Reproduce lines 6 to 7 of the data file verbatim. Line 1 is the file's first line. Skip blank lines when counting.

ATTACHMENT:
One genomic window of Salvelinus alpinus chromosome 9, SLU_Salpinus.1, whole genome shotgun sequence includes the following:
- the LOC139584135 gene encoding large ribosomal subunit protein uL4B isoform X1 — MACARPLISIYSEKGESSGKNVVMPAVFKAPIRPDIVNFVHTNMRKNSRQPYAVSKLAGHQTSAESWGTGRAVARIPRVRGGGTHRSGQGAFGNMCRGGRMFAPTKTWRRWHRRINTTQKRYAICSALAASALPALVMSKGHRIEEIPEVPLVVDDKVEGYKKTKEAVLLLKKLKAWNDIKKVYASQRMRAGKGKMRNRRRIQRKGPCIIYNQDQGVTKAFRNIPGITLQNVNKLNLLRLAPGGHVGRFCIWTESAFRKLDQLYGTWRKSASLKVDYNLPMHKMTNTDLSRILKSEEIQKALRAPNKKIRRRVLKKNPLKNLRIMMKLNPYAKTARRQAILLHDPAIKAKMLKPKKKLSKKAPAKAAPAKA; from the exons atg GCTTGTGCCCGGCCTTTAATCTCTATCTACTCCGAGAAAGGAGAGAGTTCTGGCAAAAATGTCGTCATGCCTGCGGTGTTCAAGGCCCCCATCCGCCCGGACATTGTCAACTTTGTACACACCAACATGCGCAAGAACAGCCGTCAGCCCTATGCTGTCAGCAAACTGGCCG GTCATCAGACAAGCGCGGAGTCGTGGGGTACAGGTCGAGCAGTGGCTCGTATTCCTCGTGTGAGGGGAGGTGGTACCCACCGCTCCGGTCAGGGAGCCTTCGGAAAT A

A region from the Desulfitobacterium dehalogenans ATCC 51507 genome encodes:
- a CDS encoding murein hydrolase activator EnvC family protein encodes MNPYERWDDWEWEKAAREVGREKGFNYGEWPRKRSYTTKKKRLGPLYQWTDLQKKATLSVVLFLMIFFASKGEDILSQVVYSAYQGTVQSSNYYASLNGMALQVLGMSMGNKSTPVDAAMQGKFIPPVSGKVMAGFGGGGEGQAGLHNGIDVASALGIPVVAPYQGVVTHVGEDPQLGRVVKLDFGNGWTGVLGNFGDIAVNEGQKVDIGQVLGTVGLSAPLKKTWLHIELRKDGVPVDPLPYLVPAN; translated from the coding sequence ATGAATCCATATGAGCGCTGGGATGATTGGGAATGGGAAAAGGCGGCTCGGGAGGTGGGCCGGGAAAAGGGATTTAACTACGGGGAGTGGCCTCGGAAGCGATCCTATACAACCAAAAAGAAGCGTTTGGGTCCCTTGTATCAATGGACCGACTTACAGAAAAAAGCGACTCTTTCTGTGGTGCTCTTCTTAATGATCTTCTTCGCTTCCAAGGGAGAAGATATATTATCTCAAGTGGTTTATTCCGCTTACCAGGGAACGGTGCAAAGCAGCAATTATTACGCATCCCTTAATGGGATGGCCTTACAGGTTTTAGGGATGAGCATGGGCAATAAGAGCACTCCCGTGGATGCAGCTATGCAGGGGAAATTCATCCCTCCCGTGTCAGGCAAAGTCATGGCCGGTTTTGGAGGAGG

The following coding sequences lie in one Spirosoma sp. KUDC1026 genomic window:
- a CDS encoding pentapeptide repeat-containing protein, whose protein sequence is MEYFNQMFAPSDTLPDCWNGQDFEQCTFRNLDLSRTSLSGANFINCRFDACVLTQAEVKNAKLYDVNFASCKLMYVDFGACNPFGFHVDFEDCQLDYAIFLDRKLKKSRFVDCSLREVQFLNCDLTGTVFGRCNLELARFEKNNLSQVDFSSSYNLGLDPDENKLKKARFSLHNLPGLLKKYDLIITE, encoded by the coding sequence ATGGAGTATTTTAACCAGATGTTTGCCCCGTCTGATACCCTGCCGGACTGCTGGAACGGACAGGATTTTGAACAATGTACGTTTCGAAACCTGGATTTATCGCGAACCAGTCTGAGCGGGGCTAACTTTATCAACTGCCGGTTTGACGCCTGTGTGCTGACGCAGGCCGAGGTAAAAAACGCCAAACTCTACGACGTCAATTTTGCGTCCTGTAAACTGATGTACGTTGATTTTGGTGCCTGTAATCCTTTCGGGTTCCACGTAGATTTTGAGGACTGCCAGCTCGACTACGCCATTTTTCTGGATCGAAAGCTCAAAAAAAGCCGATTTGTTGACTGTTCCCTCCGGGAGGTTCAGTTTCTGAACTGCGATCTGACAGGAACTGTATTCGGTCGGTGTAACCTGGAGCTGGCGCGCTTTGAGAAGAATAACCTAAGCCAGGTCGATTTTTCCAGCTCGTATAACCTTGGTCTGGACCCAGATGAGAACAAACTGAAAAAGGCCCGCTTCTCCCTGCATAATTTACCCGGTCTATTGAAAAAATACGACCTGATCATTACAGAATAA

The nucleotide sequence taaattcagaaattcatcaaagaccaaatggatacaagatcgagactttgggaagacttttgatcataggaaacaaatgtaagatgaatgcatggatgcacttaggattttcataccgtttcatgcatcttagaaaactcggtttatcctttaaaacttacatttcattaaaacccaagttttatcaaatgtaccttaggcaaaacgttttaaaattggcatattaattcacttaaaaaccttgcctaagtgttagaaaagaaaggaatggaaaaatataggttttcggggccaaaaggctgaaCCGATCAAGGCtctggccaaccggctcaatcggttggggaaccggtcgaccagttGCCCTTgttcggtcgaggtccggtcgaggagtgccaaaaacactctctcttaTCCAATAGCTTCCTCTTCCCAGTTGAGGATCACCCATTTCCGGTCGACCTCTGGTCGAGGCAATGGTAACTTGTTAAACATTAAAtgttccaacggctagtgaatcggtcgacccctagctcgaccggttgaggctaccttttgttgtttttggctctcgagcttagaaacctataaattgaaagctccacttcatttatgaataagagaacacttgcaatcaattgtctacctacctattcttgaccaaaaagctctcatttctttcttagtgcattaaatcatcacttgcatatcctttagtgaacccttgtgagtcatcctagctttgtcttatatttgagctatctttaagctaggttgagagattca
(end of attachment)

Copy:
- a CDS encoding pentapeptide repeat-containing protein, whose protein sequence is MEYFNQMFAPSDTLPDCWNGQDFEQCTFRNLDLSRTSLSGANFINCRFDACVLTQAEVKNAKLYDVNFASCKLMYVDFGACNPFGFHVDFEDCQLDYAIFLDRKLKKSRFVDCSLREVQFLNCDLTGTVFGRCNLELARFEKNNLSQVDFSSSYNLGLDPDENKLKKARFSLHNLPGLLKKYDLIITE, encoded by the coding sequence ATGGAGTATTTTAACCAGATGTTTGCCCCGTCTGATACCCTGCCGGACTGCTGGAACGGACAGGATTTTGAACAATGTACGTTTCGAAACCTGGATTTATCGCGAACCAGTCTGAGCGGGGCTAACTTTATCAACTGCCGGTTTGACGCCTGTGTGCTGACGCAGGCCGAGGTAAAAAACGCCAAACTCTACGACGTCAATTTTGCGTCCTGTAAACTGATGTACGTTGATTTTGGTGCCTGTAATCCTTTCGGGTTCCACGTAGATTTTGAGGACTGCCAGCTCGACTACGCCATTTTTCTGGATCGAAAGCTCAAAAAAAGCCGATTTGTTGACTGTTCCCTCCGGGAGGTTCAGTTTCTGAACTGCGATCTGACAGGAACTGTATTCGGTCGGTGTAACCTGGAGCTGGCGCGCTTTGAGAAGAATAACCTAAGCCAGGTCGATTTTTCCAGCTCGTATAACCTTGGTCTGGACCCAGATGAGAACAAACTGAAAAAGGCCCGCTTCTCCCTGCATAATTTACCCGGTCTATTGAAAAAATACGACCTGATCATTACAGAATAA

The nucleotide sequence taaattcagaaattcatcaaagaccaaatggatacaagatcgagactttgggaagacttttgatcataggaaacaaatgtaagatgaatgcatggatgcacttaggattttcataccgtttcatgcatcttagaaaactcggtttatcctttaaaacttacatttcattaaaacccaagttttatcaaatgtaccttaggcaaaacgttttaaaattggcatattaattcacttaaaaaccttgcctaagtgttagaaaagaaaggaatggaaaaatataggttttcggggccaaaaggctgaaCCGATCAAGGCtctggccaaccggctcaatcggttggggaaccggtcgaccagttGCCCTTgttcggtcgaggtccggtcgaggagtgccaaaaacactctctcttaTCCAATAGCTTCCTCTTCCCAGTTGAGGATCACCCATTTCCGGTCGACCTCTGGTCGAGGCAATGGTAACTTGTTAAACATTAAAtgttccaacggctagtgaatcggtcgacccctagctcgaccggttgaggctaccttttgttgtttttggctctcgagcttagaaacctataaattgaaagctccacttcatttatgaataagagaacacttgcaatcaattgtctacctacctattcttgaccaaaaagctctcatttctttcttagtgcattaaatcatcacttgcatatcctttagtgaacccttgtgagtcatcctagctttgtcttatatttgagctatctttaagctaggttgagagattca